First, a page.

Sometimes half the battle is simply knowing what to make. Remove the guesswork by having 5 recipes on hand that you can whip up in under 20 minutes. Bookmark them in your favourite cookbook, write down the classic dishes you know by heart, make a note in your phone, write them out in a list and post it on your fridge or make a pinterest board. Whichever way you choose to do it, keep it simple and easy to reference. I’m talking super simple meals like my go-to eggs and greens, grilled fish with a side of sauteed kale, brain boosting salad nicoise or sliced avocado on toast and a side of vegetables with hummus.

4. Banish Barriers

If the thought of having to wash, chop, measure and cook leaves you dialling for delivery, get that stuff out of the way before hand. Pencil these tasks into your weekly grocery run to ensure that these barriers are eliminated well before you turn into a hangry monster after a long day. Pre-wash and chop your fruits & veggies, combine any spice mixtures needed for your 5 go-to recipes and portion out your proteins ahead of time. This will help put dinner on your table faster than it would take that pizza to get to your door. 

5. Dial Delivery

If cooking your own meals simply isn’t realistic or you’re just not that into it, be real about it. Accept the fact that taking on these tasks just isn’t going to happen. That’s absolutely fine! Don’t feel guilty about it and then continue to make unhealthy food choices while telling yourself that ‘next week’ you’ll do a better job. My motto: if you dread it, outsource it. But let’s be clear, I’m not telling you to order up a triple cheese pizza. There are lots of options for having fresh & nutritious foods delivered right to your door. If you truly can’t do it on your own, consider ordering wholesome pre-made meals or getting your groceries delivered (it’s cheaper and easier than you think). Some companies even offer recipe cards with all the ingredients included, for those of you who still want to throw on your chef hat from time to time.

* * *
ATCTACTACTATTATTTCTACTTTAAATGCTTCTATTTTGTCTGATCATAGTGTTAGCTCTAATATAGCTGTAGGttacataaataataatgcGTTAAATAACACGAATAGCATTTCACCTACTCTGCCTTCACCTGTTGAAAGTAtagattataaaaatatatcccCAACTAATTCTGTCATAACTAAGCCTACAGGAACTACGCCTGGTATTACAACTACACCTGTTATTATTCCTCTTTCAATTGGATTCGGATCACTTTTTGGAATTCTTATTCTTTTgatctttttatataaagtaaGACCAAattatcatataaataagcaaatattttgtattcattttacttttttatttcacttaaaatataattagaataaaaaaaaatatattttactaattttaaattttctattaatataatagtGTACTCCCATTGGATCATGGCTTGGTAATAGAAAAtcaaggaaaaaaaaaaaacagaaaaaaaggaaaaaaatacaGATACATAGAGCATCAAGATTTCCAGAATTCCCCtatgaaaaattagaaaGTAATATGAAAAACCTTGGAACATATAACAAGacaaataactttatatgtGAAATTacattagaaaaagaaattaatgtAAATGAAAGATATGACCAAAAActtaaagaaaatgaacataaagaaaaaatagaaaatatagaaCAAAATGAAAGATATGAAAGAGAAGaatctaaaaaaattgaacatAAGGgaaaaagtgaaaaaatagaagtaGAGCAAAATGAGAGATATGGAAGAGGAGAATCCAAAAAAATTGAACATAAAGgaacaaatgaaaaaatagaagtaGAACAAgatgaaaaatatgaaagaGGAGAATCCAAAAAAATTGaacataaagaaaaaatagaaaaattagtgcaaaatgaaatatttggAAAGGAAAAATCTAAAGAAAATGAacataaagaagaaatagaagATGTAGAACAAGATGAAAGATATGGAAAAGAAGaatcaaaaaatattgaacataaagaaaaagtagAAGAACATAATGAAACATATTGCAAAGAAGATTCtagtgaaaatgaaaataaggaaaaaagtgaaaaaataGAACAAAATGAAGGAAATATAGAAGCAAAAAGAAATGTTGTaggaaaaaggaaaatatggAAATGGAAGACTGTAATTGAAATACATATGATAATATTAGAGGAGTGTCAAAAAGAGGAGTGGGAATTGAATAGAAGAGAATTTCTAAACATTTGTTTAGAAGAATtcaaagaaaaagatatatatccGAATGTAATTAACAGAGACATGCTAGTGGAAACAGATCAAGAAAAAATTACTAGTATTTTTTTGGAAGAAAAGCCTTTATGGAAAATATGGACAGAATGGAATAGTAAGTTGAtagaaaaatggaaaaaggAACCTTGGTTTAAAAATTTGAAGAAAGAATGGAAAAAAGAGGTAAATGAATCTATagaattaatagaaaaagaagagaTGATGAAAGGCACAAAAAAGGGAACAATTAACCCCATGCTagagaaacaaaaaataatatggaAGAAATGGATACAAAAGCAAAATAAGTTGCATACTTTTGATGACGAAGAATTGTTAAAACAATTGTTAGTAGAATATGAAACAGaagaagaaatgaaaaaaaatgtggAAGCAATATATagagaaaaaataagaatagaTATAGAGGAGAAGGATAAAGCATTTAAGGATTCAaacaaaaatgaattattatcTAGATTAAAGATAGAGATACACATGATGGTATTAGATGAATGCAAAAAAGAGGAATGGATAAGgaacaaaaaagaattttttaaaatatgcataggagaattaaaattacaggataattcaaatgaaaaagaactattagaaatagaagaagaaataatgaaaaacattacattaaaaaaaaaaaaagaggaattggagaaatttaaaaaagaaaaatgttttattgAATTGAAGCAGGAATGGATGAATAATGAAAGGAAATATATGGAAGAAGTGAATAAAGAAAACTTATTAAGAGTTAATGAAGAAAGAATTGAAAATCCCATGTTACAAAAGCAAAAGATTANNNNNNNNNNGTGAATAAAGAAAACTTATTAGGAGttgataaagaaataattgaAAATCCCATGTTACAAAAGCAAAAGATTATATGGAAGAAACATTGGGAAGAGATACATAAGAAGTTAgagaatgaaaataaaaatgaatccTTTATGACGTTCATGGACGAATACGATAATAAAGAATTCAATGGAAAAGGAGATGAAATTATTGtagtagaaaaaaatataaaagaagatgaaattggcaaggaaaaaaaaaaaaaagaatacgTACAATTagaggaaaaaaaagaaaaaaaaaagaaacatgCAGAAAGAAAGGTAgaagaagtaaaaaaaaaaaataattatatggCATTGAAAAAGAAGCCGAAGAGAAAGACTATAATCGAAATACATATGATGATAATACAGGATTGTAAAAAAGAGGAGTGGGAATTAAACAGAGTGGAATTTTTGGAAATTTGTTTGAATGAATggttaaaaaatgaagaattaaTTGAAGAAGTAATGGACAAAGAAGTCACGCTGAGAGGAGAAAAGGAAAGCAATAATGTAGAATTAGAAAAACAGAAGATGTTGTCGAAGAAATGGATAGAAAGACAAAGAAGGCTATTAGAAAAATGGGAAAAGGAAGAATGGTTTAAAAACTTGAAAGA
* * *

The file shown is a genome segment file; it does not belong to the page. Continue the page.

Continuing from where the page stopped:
Here are a few of my favourite places that are dishing up the healthiest (and tastiest) eats in Toronto:

Pre-made meals: Kupfert & Kim, The Goods, Impact Kitchen, Fresh & The Green Zebra Kitchen.

Grocery Delivery: Fresh City Farms, Momma Earth Organics & The Healthy Butcher

Planning is your best defence against meal-time stress. Sometimes life throws you a curveball and your schedule gets the best of you, but a little bit of pre-planning can make all the difference when it comes to keeping your health goals on track. 

In health & happy meal planning, 


Foolproof Smoothie Guide

My name is Heather Allen. I am a Holistic Nutritionist and a terrible smoothie maker. I always feel like a big time failure when I confess that to people. It just seems like such a crucial skills to have as a Nutritionist. But it turns out I just wasn’t born to blend (or so I thought). After years of admiring my fellow nutritionists sipping away on their blended masterpieces, I made it my mission to make peace with my blender. Because if there is one motto I live by, it’s that sometimes you just have to try a little bit harder.

So after much trial and error (mugs of mud or gritty glasses of goop) I have crafted the perfect formula for making your smoothies awesome! So if you’ve banished smoothies from your routine because of their less than perfect texture, flavour or colour, it’s time to dust off your blender and try again. 

Fool Proof Smoothie Formula:

Liquid + Fruit + Greens + Protein + Fat = Awesome

Liquid: 1-2 Cups

Water, coconut water, dairy-free milks (almond, hemp, rice, coconut etc.) or chilled tea.

Why? Because you need a liquid- obviously
*Pop in a few ice cubes if you want it thicker.

Fruit (fresh or frozen) ½-1 Cup

Raspberries, strawberries, blueberries, all the berries, banana, mango, orange, kiwi, pineapple, pear, peaches, grapes etc…

Why? Fruit is a great source of vitamins, carbohydrates and antioxidant goodness. Bonus: the natural sweetness is going to make it super tasty.

*Want it creamy? Toss in mango, banana or avocado.

Greens (1-2 Cups)

Kale, spinach, romaine lettuce, mixed greens.

Why? Greens provide you with a variety of vitamins, fibre to regulate digestion and alkalizing minerals for optimal health.

Protein (1 serving or 1-2 Tbsp)

Protein powder (plant-based or grass-fed whey), pumpkin, hemp or chia seeds, almonds or almond butter, sesame seeds or tahini paste.

Why? Protein helps to balance blood sugar, keep you fuller longer and provides you with some other awesome benefits that you can read about here.

Fats (1-2 tbsp)

Avocado, coconut oil, ghee, flax or hemp oil, hemp seeds or walnuts.

Why? Fats are awesome for brain health, reducing inflammation and keeping you full. Not to mention they make things taste awesome!

*Bonus Superfoods (1 tsp – 1 Tbsp)

Goji berries, maca, spirulina, chlorella, bee pollen, cacao powder etc.